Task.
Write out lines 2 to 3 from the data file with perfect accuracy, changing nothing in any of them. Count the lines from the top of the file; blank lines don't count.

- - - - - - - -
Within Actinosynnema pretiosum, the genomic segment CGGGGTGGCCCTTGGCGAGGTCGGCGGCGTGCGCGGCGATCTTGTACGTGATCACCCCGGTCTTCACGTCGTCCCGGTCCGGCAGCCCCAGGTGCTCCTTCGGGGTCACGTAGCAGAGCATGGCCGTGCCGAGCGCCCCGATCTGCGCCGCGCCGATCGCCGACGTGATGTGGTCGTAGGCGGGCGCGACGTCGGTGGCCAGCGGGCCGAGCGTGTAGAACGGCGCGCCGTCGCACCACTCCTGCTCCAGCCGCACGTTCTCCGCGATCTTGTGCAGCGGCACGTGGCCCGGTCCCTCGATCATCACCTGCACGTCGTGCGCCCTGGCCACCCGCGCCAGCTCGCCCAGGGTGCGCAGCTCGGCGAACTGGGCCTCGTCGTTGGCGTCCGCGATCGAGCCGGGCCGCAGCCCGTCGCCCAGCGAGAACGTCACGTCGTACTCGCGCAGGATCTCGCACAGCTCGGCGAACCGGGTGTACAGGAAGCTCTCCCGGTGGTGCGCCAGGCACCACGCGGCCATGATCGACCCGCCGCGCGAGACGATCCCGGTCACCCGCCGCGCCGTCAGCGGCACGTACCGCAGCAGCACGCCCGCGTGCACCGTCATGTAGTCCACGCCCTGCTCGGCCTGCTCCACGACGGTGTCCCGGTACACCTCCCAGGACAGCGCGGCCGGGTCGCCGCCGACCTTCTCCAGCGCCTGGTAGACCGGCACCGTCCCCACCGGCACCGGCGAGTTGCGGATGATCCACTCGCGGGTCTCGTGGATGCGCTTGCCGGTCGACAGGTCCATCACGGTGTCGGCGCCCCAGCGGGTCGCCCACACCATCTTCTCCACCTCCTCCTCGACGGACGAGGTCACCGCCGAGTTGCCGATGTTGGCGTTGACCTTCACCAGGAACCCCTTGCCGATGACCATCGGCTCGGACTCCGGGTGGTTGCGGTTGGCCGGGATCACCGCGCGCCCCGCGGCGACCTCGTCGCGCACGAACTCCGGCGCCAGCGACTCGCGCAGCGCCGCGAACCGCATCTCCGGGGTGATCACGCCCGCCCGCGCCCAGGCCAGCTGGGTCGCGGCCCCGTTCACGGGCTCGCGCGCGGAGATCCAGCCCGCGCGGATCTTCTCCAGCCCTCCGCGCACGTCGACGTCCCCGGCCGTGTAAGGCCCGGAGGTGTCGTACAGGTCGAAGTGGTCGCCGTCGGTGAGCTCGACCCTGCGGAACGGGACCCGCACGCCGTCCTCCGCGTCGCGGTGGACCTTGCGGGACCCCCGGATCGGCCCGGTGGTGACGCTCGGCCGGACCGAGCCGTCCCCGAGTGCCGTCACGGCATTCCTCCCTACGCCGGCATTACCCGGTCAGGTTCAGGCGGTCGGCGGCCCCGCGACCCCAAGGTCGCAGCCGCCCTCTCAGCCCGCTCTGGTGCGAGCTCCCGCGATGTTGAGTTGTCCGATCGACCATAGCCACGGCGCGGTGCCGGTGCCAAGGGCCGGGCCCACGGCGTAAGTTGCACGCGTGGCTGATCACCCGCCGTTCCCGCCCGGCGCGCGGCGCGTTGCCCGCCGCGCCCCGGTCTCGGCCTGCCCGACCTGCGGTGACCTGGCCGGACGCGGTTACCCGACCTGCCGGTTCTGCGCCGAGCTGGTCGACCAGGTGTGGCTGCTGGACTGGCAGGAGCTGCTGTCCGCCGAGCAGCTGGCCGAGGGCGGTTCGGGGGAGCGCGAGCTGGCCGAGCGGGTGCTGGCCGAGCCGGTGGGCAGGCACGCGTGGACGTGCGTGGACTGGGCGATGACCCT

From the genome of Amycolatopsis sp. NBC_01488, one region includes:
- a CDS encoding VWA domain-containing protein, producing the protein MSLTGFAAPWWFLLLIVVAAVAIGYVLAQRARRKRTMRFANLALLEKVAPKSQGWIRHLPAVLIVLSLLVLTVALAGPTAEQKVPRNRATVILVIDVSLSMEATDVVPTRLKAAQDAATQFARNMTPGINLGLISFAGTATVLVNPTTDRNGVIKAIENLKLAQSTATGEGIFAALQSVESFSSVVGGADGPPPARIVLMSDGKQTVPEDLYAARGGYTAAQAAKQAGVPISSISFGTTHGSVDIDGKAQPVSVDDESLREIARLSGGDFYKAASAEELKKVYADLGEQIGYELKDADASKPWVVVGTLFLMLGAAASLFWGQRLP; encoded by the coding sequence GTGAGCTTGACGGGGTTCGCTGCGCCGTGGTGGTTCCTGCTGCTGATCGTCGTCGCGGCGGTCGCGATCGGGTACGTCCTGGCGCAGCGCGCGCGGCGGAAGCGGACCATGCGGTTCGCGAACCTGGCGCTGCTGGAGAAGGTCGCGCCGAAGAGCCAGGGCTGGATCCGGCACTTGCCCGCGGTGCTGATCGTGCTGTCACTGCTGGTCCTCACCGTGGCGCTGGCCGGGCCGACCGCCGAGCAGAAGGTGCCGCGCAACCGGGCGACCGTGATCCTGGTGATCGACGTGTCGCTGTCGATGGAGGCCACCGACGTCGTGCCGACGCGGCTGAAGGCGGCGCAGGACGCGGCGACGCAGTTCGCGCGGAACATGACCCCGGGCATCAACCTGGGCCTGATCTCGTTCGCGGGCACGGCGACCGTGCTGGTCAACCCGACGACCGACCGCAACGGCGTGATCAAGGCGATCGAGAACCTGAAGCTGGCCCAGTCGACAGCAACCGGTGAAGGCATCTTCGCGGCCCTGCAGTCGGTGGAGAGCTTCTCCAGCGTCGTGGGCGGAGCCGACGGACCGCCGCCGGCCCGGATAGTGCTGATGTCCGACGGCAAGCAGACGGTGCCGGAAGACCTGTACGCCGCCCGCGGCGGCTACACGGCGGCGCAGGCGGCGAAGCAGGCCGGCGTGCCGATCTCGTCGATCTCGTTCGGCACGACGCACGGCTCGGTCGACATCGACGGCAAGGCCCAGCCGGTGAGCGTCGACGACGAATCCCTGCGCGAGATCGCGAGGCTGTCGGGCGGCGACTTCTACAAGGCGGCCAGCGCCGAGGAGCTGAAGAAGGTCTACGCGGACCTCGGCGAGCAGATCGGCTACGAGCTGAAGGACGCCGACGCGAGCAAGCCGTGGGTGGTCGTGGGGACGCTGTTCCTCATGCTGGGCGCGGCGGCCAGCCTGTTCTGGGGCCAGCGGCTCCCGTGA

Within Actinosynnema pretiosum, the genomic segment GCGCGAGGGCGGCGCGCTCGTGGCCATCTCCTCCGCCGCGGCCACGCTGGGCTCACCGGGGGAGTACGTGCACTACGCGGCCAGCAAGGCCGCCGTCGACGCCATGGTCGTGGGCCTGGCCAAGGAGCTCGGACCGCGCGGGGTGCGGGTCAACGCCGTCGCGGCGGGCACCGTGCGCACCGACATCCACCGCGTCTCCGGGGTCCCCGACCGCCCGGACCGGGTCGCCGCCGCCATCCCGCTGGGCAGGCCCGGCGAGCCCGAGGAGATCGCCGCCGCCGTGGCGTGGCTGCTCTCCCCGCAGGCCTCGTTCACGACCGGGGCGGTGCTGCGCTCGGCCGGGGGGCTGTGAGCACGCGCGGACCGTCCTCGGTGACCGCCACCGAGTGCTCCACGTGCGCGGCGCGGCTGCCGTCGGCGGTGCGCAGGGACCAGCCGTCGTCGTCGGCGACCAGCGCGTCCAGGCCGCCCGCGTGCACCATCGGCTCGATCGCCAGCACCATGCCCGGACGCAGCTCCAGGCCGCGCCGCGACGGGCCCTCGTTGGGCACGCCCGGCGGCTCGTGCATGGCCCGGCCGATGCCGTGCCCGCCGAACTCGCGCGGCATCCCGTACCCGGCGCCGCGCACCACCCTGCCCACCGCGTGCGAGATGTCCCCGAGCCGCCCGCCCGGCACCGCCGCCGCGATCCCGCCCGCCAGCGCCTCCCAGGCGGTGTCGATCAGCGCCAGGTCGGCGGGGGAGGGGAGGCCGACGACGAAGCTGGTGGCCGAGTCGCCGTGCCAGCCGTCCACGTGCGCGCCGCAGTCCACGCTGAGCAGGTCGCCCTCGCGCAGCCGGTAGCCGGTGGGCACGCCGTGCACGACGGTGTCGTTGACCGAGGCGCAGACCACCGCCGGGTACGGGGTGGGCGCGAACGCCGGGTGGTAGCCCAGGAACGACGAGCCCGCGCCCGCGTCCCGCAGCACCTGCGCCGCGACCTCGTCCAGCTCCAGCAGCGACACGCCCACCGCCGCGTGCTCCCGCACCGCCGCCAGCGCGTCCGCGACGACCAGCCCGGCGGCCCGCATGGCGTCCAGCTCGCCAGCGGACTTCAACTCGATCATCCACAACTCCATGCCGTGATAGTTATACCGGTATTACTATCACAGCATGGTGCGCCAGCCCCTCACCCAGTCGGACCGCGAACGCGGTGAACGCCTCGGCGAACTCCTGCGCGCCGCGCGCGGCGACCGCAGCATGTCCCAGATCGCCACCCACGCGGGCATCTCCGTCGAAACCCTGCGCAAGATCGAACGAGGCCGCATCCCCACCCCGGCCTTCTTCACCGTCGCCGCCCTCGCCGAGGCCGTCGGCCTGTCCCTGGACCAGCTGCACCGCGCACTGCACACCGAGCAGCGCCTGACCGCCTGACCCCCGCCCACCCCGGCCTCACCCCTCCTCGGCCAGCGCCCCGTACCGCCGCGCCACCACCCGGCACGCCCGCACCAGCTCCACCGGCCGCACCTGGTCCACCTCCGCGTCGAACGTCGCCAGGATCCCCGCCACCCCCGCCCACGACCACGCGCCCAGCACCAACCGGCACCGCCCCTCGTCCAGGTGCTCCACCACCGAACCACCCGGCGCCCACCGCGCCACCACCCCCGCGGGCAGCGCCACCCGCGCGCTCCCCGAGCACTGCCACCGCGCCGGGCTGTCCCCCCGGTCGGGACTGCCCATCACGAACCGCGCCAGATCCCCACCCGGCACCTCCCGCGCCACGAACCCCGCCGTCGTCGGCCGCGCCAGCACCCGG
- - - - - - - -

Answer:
From the genome of Amycolatopsis sp. NBC_01488, one region includes:
- a CDS encoding VWA domain-containing protein, producing the protein MSLTGFAAPWWFLLLIVVAAVAIGYVLAQRARRKRTMRFANLALLEKVAPKSQGWIRHLPAVLIVLSLLVLTVALAGPTAEQKVPRNRATVILVIDVSLSMEATDVVPTRLKAAQDAATQFARNMTPGINLGLISFAGTATVLVNPTTDRNGVIKAIENLKLAQSTATGEGIFAALQSVESFSSVVGGADGPPPARIVLMSDGKQTVPEDLYAARGGYTAAQAAKQAGVPISSISFGTTHGSVDIDGKAQPVSVDDESLREIARLSGGDFYKAASAEELKKVYADLGEQIGYELKDADASKPWVVVGTLFLMLGAAASLFWGQRLP; encoded by the coding sequence GTGAGCTTGACGGGGTTCGCTGCGCCGTGGTGGTTCCTGCTGCTGATCGTCGTCGCGGCGGTCGCGATCGGGTACGTCCTGGCGCAGCGCGCGCGGCGGAAGCGGACCATGCGGTTCGCGAACCTGGCGCTGCTGGAGAAGGTCGCGCCGAAGAGCCAGGGCTGGATCCGGCACTTGCCCGCGGTGCTGATCGTGCTGTCACTGCTGGTCCTCACCGTGGCGCTGGCCGGGCCGACCGCCGAGCAGAAGGTGCCGCGCAACCGGGCGACCGTGATCCTGGTGATCGACGTGTCGCTGTCGATGGAGGCCACCGACGTCGTGCCGACGCGGCTGAAGGCGGCGCAGGACGCGGCGACGCAGTTCGCGCGGAACATGACCCCGGGCATCAACCTGGGCCTGATCTCGTTCGCGGGCACGGCGACCGTGCTGGTCAACCCGACGACCGACCGCAACGGCGTGATCAAGGCGATCGAGAACCTGAAGCTGGCCCAGTCGACAGCAACCGGTGAAGGCATCTTCGCGGCCCTGCAGTCGGTGGAGAGCTTCTCCAGCGTCGTGGGCGGAGCCGACGGACCGCCGCCGGCCCGGATAGTGCTGATGTCCGACGGCAAGCAGACGGTGCCGGAAGACCTGTACGCCGCCCGCGGCGGCTACACGGCGGCGCAGGCGGCGAAGCAGGCCGGCGTGCCGATCTCGTCGATCTCGTTCGGCACGACGCACGGCTCGGTCGACATCGACGGCAAGGCCCAGCCGGTGAGCGTCGACGACGAATCCCTGCGCGAGATCGCGAGGCTGTCGGGCGGCGACTTCTACAAGGCGGCCAGCGCCGAGGAGCTGAAGAAGGTCTACGCGGACCTCGGCGAGCAGATCGGCTACGAGCTGAAGGACGCCGACGCGAGCAAGCCGTGGGTGGTCGTGGGGACGCTGTTCCTCATGCTGGGCGCGGCGGCCAGCCTGTTCTGGGGCCAGCGGCTCCCGTGA